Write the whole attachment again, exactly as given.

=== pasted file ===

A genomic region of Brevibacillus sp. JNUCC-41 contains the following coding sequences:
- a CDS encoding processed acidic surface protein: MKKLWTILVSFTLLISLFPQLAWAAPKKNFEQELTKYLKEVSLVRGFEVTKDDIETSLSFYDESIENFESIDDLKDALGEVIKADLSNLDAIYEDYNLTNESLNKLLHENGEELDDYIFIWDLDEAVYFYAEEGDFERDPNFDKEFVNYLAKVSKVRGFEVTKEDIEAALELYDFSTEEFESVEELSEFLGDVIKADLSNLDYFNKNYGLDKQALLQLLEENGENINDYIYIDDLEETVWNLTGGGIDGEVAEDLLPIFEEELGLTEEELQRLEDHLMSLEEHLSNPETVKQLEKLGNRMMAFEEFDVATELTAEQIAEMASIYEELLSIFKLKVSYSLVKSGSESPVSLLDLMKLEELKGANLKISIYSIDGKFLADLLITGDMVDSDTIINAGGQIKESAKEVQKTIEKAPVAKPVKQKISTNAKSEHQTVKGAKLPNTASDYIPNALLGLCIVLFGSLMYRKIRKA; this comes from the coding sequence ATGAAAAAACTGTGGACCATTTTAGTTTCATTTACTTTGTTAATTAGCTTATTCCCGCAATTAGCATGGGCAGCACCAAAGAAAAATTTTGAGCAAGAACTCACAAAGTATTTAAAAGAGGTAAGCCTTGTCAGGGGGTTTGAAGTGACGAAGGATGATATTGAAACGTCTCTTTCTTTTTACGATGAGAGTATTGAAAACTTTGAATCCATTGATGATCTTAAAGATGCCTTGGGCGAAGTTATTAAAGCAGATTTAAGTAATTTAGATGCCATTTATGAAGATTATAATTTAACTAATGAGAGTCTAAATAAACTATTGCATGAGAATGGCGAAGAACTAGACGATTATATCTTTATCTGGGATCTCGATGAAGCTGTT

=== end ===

A genomic region of Brevibacillus sp. JNUCC-41 contains the following coding sequences:
- a CDS encoding processed acidic surface protein: MKKLWTILVSFTLLISLFPQLAWAAPKKNFEQELTKYLKEVSLVRGFEVTKDDIETSLSFYDESIENFESIDDLKDALGEVIKADLSNLDAIYEDYNLTNESLNKLLHENGEELDDYIFIWDLDEAVYFYAEEGDFERDPNFDKEFVNYLAKVSKVRGFEVTKEDIEAALELYDFSTEEFESVEELSEFLGDVIKADLSNLDYFNKNYGLDKQALLQLLEENGENINDYIYIDDLEETVWNLTGGGIDGEVAEDLLPIFEEELGLTEEELQRLEDHLMSLEEHLSNPETVKQLEKLGNRMMAFEEFDVATELTAEQIAEMASIYEELLSIFKLKVSYSLVKSGSESPVSLLDLMKLEELKGANLKISIYSIDGKFLADLLITGDMVDSDTIINAGGQIKESAKEVQKTIEKAPVAKPVKQKISTNAKSEHQTVKGAKLPNTASDYIPNALLGLCIVLFGSLMYRKIRKA; this comes from the coding sequence ATGAAAAAACTGTGGACCATTTTAGTTTCATTTACTTTGTTAATTAGCTTATTCCCGCAATTAGCATGGGCAGCACCAAAGAAAAATTTTGAGCAAGAACTCACAAAGTATTTAAAAGAGGTAAGCCTTGTCAGGGGGTTTGAAGTGACGAAGGATGATATTGAAACGTCTCTTTCTTTTTACGATGAGAGTATTGAAAACTTTGAATCCATTGATGATCTTAAAGATGCCTTGGGCGAAGTTATTAAAGCAGATTTAAGTAATTTAGATGCCATTTATGAAGATTATAATTTAACTAATGAGAGTCTAAATAAACTATTGCATGAGAATGGCGAAGAACTAGACGATTATATCTTTATCTGGGATCTCGATGAAGCTGTT